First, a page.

Carl Hausman

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Carl Hausman (born July 17, 1953) is Professor of Journalism at Rowan University[1] and the author of several books about media ethics, journalism, and media technology.

Early life and education[edit]

Hausman received his B.A. in political science from the University of the State of New York in 1985, an M.A. in media and communications from Antioch University in 1987, and a Ph.D. in Journalism from the Union Institute and University in 1990; he was awarded a Mellon Fellowship in the Humanities that funded post-doctoral research about privacy and ethics at New York University. Hausman’s doctoral dissertation was published by HarperCollins in 1992 as Crisis of Conscience: Perspectives on Journalism Ethics.


He is perhaps most well known for his 2000 book Lies We Live By: Defeating Doubletalk and Deception in Advertising, Politics, and the Media. In the book, Hausman maintained that propaganda and misleading communication have become more prevalent in society because those who engage in “a culture of deception” have developed techniques by which a small element of truth can be spun into a duplicitous statement that has a patina of veracity, enabling manipulative communicators to “say the truth, but still tell a lie.”[2]

Lies categorized such deceptions into categories and demonstrated the mechanics of what Hausman dubbed, for example, “veiled variables” and “incognito ifs.”[3] Reviewing Lies in The New York Observer, Michael M. Thomas termed the book a “useful, pretty comprehensive guide to the way we lie now. On the strength of his example and citations, it really is appalling how widely the culture of falsity has spread.”[4]

Hausman also writes and comments about ways in which technology leverages the effects of media, including the use of quickly-produced books as tools of political persuasion[5] and the implications of political information and misinformation that is spread virally.[6][7] He also writes and lectures about the future of news.[8]

Hausman was a senior fellow at the Institute for Global Ethics in 1995 and edited many of the Institute’s publications until the death of the organization's founder, Rushworth Kidder, in 2012. Hausman told The Chronicle of Philanthropy that he was strongly influenced by Kidder’s contention that technology exponentially magnifies ethical transgressions, citing Kidder’s claim that the Chernobyl nuclear disaster was more an ethical meltdown than a technological failure because it was caused by technicians who ignored safety procedures in order to cut corners on completing required safety tests.[9]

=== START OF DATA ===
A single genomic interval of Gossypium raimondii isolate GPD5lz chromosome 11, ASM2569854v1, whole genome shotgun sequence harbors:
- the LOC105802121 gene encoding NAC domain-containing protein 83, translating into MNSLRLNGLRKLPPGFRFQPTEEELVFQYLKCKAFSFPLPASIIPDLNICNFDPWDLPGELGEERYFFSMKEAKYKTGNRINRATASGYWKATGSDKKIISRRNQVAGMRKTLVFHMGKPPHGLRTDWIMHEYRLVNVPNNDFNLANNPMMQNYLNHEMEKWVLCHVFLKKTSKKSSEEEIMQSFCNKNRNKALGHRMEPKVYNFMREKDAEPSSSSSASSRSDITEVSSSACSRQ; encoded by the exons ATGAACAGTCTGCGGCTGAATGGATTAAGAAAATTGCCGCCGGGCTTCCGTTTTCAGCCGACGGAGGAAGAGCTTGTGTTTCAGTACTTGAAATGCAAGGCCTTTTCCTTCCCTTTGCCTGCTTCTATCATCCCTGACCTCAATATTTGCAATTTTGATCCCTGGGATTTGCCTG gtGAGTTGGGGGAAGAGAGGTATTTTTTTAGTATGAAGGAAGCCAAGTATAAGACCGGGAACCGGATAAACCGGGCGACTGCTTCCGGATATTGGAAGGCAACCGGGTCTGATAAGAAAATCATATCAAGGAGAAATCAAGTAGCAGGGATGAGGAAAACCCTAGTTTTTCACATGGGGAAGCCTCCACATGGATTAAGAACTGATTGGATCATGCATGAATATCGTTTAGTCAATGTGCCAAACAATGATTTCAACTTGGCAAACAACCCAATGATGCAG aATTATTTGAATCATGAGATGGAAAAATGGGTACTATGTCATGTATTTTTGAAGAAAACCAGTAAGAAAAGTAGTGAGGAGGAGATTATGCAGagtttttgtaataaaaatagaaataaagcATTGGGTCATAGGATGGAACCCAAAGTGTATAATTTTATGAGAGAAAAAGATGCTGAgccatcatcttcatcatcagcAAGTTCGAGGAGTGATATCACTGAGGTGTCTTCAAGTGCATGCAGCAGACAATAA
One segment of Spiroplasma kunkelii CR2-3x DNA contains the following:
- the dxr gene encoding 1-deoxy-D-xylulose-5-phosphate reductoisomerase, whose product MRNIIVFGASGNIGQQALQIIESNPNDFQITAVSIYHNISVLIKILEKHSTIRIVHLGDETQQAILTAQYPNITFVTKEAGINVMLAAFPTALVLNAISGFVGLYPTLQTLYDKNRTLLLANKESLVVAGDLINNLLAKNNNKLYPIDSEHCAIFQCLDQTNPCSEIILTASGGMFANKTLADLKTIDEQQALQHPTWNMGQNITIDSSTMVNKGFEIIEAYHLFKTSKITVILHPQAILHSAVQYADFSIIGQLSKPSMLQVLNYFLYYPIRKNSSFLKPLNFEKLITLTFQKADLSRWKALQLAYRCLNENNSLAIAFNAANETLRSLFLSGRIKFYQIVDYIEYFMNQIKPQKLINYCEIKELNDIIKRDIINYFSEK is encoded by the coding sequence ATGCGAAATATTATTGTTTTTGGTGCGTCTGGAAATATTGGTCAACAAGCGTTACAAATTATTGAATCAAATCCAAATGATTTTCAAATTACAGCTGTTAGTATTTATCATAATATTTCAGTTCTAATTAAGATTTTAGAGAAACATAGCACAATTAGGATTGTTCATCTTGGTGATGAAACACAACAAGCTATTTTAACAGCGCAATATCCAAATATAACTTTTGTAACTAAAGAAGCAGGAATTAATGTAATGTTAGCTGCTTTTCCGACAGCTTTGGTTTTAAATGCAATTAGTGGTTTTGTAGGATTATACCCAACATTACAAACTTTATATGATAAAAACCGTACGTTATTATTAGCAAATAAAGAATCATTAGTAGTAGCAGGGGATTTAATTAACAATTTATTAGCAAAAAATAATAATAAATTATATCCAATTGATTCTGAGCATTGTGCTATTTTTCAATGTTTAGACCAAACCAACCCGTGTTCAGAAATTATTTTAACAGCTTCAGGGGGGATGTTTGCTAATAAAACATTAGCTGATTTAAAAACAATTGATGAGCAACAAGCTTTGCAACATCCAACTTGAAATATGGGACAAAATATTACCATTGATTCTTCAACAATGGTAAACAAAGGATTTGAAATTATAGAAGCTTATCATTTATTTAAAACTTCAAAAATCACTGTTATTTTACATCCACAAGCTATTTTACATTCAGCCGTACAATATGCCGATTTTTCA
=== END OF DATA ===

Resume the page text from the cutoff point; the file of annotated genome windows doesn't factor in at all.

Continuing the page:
His most recent books have dealt with improving communication skills. Write Like a Pro: Ten Techniques for Getting Your Point Across at Work (and in Life), published by Praeger in 2016, won the 2018 first-place Independent Publisher Book Award in the Writing and Publishing category. [10] [11]

In 2019 Hausman received the Albert Nelson Marquis Lifetime Achievement Award for his work in journalism and higher education. [12]

For the past decade, Hausman has served as the National Chairman of the broadcast judging division of the National Headliner Awards [13], one of the United States' oldest journalism award programs.[14]

Selected bibliography[edit]

  • Lies We Live By: Defeating Doubletalk and Deception in Advertising, Politics, and the Media, Routledge, 2000.
  • Write Like a Pro: Ten Techniques for Getting Your Point Across at Work (and in Life), Praeger, 2016.
  • Present Like a Pro: The Modern Guide to Getting Your Point Across in Meetings, Speeches, and the Media, Praeger, 2017.
  • Crisis of Conscience: Perspectives on Journalism Ethics, HarperCollins, 1992.
  • Crafting the News for Electronic Media: Writing, Reporting and Producing, Wadsworth, 1991
  • The Decision-Making Process in Journalism, Nelson-Hall, 1990
  • Modern Radio Production, with Fritz Messere, Philip Benoit, and Lewis B. O’Donnell, Cengage, 9th ed., 2013


[15] [16] [17]

External links[edit]

Official website